Tehran hackers close the sophistication gap with social engineering

The federal government cautions the healthcare industry to be on the lookout for Iranian threat actors disguising themselves as doctors, think tank researchers, or journalists.

Tehran-backed hackers frequently use social engineering to infiltrate targets like hospitals, according to a danger briefing by the Department of Health and Human Services Health Sector Cybersecurity Coordinating Center on Thursday.

One recent example featured a Tortoiseshell threat group operation utilizing Facebook accounts pretending to be recruiters for the media, medical, and other fields. American and European targets were the recipients of malicious files or were tricked into providing personal information on phishing websites (see: Facebook Disrupts Iranian APT Campaign).

Also read, FBI Warns of Increase in Payment Scams in the Healthcare Sector

Paul Prudhomme, a former threat analyst for the Department of Defense and current head of threat intelligence advice at Rapid7, claims that Iranian state-sponsored attackers frequently make significant investments in the social engineering layers of their attacks.

Iranian actors may not possess the same level of technological sophistication as their colleagues in other nations, but they make up for it with more complex and potentially more convincing social engineering methods.

According to Prudhomme, Iranian actors occasionally go to greater lengths to increase the credibility of their social engineering personas, such as by setting up additional social media accounts or other online presences for themselves in addition to the one used in the attack, in the hopes of withstanding scrutiny. Using a phoney LinkedIn account to socially engineer individuals with the promise of job prospects in their specific industries is a typical practice among Iranian social engineers, the author claims.

The Issues

In one instance cited by HC3, an Iranian hacker pretended to be the Foreign Policy Research Institute’s director of research. Because the attacker copied another director at the Pew Research Center and used an email address. That actually went back to the Pew Research Center, the phishing email gained more credibility.

The focus on social engineering does not preclude carrying out direct assaults. One notorious instance is the attack that was prevented on Boston Children’s Hospital last year. According to FBI Director, the hospital was only informed of the impending attack after U.S. officials got intelligence about it.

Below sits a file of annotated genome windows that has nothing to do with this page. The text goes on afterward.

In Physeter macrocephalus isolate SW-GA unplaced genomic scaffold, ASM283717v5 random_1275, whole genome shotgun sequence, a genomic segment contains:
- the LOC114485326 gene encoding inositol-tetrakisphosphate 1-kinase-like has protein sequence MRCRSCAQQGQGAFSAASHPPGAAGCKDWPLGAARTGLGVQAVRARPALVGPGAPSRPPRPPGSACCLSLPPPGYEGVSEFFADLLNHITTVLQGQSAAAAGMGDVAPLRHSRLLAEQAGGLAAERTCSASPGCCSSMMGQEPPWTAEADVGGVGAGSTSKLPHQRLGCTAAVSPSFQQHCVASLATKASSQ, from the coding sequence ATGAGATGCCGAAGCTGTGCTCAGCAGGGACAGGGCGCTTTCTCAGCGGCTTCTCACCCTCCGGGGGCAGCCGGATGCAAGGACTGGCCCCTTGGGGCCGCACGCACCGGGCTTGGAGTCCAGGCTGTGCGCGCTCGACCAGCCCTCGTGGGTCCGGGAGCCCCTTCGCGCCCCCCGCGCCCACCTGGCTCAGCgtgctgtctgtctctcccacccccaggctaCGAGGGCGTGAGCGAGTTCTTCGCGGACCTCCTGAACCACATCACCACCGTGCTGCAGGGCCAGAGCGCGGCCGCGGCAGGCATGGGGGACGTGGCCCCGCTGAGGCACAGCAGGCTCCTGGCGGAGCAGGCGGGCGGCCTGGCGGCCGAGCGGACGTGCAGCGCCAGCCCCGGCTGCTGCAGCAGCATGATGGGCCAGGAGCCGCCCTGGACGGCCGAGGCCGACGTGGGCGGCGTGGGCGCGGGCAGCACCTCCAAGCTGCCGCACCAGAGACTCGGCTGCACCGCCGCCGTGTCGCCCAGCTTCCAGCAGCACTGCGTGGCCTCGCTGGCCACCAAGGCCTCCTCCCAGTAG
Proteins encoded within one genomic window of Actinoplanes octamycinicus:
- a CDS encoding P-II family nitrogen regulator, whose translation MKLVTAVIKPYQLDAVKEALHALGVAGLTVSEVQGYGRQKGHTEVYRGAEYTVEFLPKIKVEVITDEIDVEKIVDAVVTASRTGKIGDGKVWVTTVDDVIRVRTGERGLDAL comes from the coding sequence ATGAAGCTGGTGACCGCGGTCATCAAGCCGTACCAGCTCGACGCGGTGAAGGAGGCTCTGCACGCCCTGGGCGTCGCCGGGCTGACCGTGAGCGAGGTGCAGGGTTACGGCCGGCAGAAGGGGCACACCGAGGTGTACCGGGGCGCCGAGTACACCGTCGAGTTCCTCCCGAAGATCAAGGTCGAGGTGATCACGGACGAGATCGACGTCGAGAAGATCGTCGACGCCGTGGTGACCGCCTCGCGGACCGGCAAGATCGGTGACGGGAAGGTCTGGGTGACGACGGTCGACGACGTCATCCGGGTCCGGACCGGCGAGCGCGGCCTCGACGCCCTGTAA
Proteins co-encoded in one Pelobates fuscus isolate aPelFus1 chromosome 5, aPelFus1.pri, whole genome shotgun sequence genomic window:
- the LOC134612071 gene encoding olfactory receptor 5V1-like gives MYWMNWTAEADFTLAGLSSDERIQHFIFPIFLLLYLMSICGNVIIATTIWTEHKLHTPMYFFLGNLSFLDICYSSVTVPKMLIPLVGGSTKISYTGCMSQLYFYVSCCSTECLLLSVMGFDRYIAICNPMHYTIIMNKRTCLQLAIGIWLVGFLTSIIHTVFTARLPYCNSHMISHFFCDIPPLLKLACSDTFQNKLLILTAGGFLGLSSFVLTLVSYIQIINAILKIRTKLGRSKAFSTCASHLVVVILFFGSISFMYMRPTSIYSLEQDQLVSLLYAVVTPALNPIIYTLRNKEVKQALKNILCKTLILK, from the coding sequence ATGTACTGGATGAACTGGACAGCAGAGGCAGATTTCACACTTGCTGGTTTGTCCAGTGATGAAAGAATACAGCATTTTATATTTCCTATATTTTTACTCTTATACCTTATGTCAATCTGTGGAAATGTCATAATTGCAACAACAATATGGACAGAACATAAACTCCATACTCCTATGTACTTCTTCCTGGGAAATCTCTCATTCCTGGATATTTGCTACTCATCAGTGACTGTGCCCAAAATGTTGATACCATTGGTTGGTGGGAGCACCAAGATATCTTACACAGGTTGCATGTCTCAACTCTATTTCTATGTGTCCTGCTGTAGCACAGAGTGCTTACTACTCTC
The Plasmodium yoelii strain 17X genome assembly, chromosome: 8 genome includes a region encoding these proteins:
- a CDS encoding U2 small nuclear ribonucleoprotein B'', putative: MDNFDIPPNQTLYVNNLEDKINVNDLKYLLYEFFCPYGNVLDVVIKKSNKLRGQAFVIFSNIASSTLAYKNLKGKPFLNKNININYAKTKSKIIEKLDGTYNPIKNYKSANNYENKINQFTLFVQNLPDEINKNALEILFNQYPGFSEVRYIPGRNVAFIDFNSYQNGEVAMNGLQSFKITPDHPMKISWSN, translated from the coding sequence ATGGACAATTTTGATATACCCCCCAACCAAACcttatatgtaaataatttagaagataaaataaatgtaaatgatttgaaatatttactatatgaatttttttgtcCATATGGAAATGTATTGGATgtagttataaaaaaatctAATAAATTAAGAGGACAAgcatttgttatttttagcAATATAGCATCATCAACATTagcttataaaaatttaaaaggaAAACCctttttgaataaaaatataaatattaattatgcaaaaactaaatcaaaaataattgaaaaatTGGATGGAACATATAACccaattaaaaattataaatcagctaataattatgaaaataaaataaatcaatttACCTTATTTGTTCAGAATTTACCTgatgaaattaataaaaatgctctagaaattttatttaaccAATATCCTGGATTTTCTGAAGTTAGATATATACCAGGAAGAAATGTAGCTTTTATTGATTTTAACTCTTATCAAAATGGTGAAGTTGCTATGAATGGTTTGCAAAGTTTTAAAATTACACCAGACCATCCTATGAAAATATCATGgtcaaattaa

In order to get access to the hospital’s environmental control networks, the hackers took advantage of a Fortigate device. They used an IP address FBI links to the Iranian government to access known user accounts at the hospital.

According to Adam Meyers, senior vice president of intelligence at the security company CrowdStrike. Attacks by Iranian threat actors on organizations serving the healthcare sector tend to be more disruptive operations than those carried out by some other nation-state-backed hackers, like those from China.

He claims that “lock and leak” assaults, where threat actors release ransomware. And subsequently leaked data intended to defame the organization, are frequent in attacks connected to Iran. He claims that Iranian cybercrime gangs or the Iranian government may occasionally support these attacks. China’s nation-state attacks on the healthcare industry have frequently been less destructive. And concentrating on the theft of intellectual property for drugs, medical devices, and other advances.

Iran has offensive cyber capabilities, according to Errol Weiss, chief security officer of the Health Information Sharing and Analysis Center. Threat actors are also showing off successful DDoS, destructive wipers, and other cyberattacks.

The Recommendations

In order to be more prepared and more resilient as a sector in the event that healthcare is targeted. Health-ISAC keeps an eye on this threat actor group. And collaborates with a number of partners to stay current on threats, motivations, and attack tactics.

The Iranian Ministry of Intelligence and Security and its minister were sanctioned by the US government in September. As a result of a cyberattack that temporarily crippled Albania’s citizen online service site in July (see: U.S. Sanctions Iranian Spooks for Albania Cyberattack).